Sound and Vision: The Psychology of Performing to Empty Seats

School of Psychology’s Bruce Walker says an Olympics without spectators and their cheers could impact sports performance, depending on the athlete

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Renay San Miguel
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School of Psychology’s Bruce Walker says an Olympics without spectators and their cheers could impact sports performance, depending on the athlete

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Could the absence of spectators — and their cheers — impact the performances of Olympic athletes in Tokyo competing in the Summer Games? Psychology professor Bruce Walker says much depends on whether the athlete hears spectator sounds as distractions, or "white noise" that helps them focus. 

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  • Spectators watched swimming and diving events during the 1996 Summer Olympics in Atlanta in what is now the Campus Recreation Center. (Photo Georgia Tech) Spectators watched swimming and diving events during the 1996 Summer Olympics in Atlanta in what is now the Campus Recreation Center. (Photo Georgia Tech)
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  • Bruce Walker Bruce Walker
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The thrill of victory may be experienced a bit differently for athletes competing at the 2021 Tokyo Summer Olympics, thanks to Covid-19 requiring performance to empty stands.

To maintain health and safety standards, the International Olympic Committee officials will not allow spectators this summer, but will pipe in recorded crowd sounds from previous Olympics for some events.

How will that impact the athletes? Does hearing the cheers from partisan crowds — or just those appreciating the best in global athletic achievement — impact sports performance?

A Tufts University professor recently told ABC News that “[t]here haven't been studies done during the pandemic on elite athletes and their performance with or without fans,” but that science already knows performing in front of people can be “physiologically arousing,” speeding up heart rates and helping to focus attention. 

“Humans naturally process the sounds around us, pretty much all the time,” says Bruce Walker, a professor at Georgia Tech in the School of Psychology and the School of Interactive Computing. “We don’t have ‘earlids,’ after all. However, our normal attentional mechanisms allow us to focus on, or disregard, certain sounds around us.”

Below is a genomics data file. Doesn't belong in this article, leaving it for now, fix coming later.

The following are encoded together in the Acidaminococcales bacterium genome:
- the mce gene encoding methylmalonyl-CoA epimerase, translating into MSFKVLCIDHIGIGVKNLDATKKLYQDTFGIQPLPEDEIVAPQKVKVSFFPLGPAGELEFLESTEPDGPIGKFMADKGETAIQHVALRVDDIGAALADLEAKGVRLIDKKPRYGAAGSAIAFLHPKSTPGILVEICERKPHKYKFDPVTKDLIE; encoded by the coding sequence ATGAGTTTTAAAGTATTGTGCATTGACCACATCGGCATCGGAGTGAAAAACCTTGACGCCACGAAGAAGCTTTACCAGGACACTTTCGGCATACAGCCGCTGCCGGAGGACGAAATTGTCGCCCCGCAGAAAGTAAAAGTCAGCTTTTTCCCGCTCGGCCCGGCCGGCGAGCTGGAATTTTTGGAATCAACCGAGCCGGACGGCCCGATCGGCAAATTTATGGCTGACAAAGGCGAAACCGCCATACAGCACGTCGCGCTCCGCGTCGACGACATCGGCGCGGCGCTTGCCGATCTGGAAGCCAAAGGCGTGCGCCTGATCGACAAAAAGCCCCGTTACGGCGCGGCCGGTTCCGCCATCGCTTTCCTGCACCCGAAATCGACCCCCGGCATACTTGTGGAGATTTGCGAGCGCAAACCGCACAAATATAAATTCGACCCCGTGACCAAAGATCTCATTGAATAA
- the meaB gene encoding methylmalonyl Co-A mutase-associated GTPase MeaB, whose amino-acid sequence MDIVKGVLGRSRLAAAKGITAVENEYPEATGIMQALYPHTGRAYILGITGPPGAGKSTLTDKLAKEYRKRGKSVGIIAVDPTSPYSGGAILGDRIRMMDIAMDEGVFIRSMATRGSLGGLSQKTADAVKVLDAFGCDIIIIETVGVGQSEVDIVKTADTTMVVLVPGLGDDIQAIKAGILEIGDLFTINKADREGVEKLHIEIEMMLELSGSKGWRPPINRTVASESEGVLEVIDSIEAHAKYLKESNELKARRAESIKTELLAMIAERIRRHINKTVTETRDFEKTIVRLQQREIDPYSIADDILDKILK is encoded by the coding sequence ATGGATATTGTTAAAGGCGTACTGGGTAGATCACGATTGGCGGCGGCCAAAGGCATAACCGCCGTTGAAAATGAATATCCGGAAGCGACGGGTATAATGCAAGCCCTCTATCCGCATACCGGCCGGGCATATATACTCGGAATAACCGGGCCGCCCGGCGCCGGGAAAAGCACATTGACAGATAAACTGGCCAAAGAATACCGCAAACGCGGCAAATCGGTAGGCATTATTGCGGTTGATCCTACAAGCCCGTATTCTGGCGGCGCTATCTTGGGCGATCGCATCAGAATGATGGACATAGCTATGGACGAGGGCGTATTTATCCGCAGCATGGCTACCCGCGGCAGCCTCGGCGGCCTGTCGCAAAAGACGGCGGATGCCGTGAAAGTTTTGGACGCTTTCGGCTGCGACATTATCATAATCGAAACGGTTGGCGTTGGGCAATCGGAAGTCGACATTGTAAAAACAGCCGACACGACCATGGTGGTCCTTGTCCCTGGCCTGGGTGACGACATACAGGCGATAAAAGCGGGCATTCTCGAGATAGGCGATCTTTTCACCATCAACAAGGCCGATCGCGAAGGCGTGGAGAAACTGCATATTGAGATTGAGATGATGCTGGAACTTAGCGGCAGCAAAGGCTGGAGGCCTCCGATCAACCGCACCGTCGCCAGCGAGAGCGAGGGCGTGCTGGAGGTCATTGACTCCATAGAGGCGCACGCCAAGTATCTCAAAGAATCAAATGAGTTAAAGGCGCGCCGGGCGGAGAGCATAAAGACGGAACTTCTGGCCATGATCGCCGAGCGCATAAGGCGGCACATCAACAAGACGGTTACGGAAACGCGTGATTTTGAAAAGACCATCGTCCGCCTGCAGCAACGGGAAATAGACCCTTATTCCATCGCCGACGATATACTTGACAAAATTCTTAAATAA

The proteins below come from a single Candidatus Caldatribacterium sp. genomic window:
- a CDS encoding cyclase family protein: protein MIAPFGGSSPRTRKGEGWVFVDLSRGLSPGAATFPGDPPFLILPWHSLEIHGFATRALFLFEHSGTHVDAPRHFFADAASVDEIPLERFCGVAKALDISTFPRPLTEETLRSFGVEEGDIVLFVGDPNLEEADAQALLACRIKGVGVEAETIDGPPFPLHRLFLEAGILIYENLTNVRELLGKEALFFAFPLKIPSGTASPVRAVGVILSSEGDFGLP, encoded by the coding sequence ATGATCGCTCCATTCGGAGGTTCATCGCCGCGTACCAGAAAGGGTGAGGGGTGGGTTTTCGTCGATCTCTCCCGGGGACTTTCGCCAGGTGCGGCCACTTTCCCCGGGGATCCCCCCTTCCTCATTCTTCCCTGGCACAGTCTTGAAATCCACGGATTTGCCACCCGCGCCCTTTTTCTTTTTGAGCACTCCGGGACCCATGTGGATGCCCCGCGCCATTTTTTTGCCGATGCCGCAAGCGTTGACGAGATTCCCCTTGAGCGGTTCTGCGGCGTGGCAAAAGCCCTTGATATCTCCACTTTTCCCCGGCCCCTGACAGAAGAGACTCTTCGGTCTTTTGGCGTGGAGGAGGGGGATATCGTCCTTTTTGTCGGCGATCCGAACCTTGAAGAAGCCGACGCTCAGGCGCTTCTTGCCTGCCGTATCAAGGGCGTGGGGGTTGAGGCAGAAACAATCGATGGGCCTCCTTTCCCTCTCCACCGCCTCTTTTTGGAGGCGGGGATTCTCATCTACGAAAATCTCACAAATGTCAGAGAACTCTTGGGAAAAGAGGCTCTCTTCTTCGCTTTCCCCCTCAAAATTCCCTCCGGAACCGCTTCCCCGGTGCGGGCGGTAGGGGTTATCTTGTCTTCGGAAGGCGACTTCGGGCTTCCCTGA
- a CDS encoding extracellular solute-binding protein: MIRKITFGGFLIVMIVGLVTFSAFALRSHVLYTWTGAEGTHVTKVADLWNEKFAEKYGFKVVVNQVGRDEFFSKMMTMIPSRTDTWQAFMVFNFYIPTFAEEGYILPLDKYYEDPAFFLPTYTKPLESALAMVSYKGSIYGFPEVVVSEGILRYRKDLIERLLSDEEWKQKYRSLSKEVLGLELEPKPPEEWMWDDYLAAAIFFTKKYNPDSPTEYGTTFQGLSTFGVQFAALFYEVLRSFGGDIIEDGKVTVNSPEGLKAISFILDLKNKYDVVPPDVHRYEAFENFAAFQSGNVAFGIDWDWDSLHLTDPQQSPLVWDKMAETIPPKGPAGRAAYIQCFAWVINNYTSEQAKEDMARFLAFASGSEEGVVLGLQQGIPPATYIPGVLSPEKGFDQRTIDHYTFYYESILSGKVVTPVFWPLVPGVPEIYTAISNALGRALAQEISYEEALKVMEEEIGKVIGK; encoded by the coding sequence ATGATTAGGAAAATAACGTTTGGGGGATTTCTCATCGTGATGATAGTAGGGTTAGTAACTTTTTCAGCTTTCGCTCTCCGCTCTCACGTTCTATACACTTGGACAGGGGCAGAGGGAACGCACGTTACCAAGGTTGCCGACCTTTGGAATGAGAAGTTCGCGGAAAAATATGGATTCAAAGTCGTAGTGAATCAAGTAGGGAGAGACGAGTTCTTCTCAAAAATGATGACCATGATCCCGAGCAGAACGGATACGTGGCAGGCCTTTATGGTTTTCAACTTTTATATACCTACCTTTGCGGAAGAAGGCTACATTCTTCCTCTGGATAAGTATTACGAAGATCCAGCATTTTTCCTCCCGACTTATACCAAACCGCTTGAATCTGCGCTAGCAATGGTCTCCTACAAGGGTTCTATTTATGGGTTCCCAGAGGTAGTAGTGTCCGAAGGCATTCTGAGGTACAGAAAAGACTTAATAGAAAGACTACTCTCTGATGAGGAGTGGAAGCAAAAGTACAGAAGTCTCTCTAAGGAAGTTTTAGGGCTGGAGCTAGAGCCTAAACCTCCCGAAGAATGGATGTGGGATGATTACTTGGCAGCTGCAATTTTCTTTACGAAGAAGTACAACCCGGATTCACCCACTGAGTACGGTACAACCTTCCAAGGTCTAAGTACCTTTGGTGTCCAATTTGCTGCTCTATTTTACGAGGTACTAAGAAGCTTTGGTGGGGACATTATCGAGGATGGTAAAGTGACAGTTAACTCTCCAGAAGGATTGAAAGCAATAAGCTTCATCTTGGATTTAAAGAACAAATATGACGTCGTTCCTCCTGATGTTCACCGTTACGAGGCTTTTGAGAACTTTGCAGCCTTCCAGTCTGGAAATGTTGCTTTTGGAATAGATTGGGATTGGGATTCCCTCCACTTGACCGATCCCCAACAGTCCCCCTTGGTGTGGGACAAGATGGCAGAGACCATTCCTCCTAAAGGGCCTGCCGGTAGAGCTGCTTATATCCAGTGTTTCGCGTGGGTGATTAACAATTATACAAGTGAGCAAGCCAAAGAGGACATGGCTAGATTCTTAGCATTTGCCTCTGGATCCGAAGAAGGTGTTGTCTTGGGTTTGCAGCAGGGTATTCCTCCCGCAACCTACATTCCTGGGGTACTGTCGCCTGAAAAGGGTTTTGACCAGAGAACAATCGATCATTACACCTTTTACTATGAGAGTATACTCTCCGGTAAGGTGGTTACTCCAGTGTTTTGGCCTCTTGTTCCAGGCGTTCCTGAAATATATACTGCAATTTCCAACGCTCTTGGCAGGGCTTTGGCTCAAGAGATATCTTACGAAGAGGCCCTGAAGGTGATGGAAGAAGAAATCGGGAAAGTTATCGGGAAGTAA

Whether or not sounds make a difference in performance depends on the athlete and the sport, Walker explains. For some athletes, noises are distracting, so ignoring crowd sounds is part of their training and skill. “This is especially common when the activity or sport involves precise or fine motor movements,” he says. A golfer preparing to putt, or a shooter staring down a target — with gold medals on the line for both — can be distracted by a sudden outburst from the crowd. 

For these athletes, the absence of fans and the sounds they make can be a blessing. It is easier to concentrate on performing, which may help some athletes perform at their peak. We may even see some new records in certain sports.”

For other athletes, perhaps sound or noise of any kind can be a beneficial distractor. The “white noise” of the crowd prevents them from overthinking moves or performances, Walker says. “It can keep the athlete from ‘getting into their own head.’ If the stands are silent, the athlete may tense up, just from psychological causes.”

Then there’s communication, which is key in team sports. Athletes need to communicate with coaches, and with their teammates across the field, track, court, or pool. “Of course, elite athletes are very much used to finding non-verbal ways to communicate with teammates in the presence of even deafening crowds. However, without crowd noises to get in the way, non-verbal methods can be supplemented with words, chirps, yells, whistles, and more. The outcome can be better team cohesion and coordination.” 

For teams that do not practice together regularly — consider the USA Basketball team, adding professionals who until recently may have been focusing on the NBA playoffs — these added ways to connect during the game can prove beneficial. “You may see, for example, more intricate passing or complex multi-person plays, when supported by verbal comments or cues.”

A final and perhaps most important influence of sounds is motivational, Walker says. “The cheering fans pump up the athletes, and the roar from the stands can push adrenaline and grit, and help athletes squeeze just a little bit more out of their tired bodies. It is easier to ‘leave it all on the field’ when there are hundreds or thousands screaming for you or your team.”

And if the athletes end up with medals, “they also look forward to standing on the podium in front of all those fans, sharing the sounds of their national anthem played over the loudspeakers, sung proudly by their nation's fans.”

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College of Sciences, School of Psychology

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Institute and Campus, Community, Policy, Social Sciences, and Liberal Arts
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College of Sciences, School of Psychology, Bruce Walker, spectator sounds, Tokyo Summer Olympics
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  • Created By: Renay San Miguel
  • Workflow Status: Published
  • Created On: Jul 21, 2021 - 2:48pm
  • Last Updated: Aug 2, 2021 - 2:27pm